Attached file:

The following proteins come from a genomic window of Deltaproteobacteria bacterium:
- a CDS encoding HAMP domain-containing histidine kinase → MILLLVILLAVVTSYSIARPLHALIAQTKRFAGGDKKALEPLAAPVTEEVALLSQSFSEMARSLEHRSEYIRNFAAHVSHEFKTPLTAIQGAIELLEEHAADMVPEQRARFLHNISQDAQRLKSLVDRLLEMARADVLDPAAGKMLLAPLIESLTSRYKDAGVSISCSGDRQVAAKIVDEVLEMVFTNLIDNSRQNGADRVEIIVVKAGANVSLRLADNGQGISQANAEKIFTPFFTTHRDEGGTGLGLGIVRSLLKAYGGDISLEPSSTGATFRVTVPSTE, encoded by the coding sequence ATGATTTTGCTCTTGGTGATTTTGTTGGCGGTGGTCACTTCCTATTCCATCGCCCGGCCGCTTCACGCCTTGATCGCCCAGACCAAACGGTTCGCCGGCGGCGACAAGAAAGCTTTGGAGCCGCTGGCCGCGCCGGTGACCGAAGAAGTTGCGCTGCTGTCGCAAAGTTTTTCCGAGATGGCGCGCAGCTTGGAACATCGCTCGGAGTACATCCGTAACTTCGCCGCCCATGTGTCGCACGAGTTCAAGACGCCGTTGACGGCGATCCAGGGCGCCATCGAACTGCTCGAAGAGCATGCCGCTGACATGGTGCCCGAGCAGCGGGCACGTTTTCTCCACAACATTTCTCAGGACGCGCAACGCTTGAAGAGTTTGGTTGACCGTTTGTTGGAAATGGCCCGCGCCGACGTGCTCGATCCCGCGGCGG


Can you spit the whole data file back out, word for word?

The following proteins come from a genomic window of Deltaproteobacteria bacterium:
- a CDS encoding HAMP domain-containing histidine kinase → MILLLVILLAVVTSYSIARPLHALIAQTKRFAGGDKKALEPLAAPVTEEVALLSQSFSEMARSLEHRSEYIRNFAAHVSHEFKTPLTAIQGAIELLEEHAADMVPEQRARFLHNISQDAQRLKSLVDRLLEMARADVLDPAAGKMLLAPLIESLTSRYKDAGVSISCSGDRQVAAKIVDEVLEMVFTNLIDNSRQNGADRVEIIVVKAGANVSLRLADNGQGISQANAEKIFTPFFTTHRDEGGTGLGLGIVRSLLKAYGGDISLEPSSTGATFRVTVPSTE, encoded by the coding sequence ATGATTTTGCTCTTGGTGATTTTGTTGGCGGTGGTCACTTCCTATTCCATCGCCCGGCCGCTTCACGCCTTGATCGCCCAGACCAAACGGTTCGCCGGCGGCGACAAGAAAGCTTTGGAGCCGCTGGCCGCGCCGGTGACCGAAGAAGTTGCGCTGCTGTCGCAAAGTTTTTCCGAGATGGCGCGCAGCTTGGAACATCGCTCGGAGTACATCCGTAACTTCGCCGCCCATGTGTCGCACGAGTTCAAGACGCCGTTGACGGCGATCCAGGGCGCCATCGAACTGCTCGAAGAGCATGCCGCTGACATGGTGCCCGAGCAGCGGGCACGTTTTCTCCACAACATTTCTCAGGACGCGCAACGCTTGAAGAGTTTGGTTGACCGTTTGTTGGAAATGGCCCGCGCCGACGTGCTCGATCCCGCGGCGG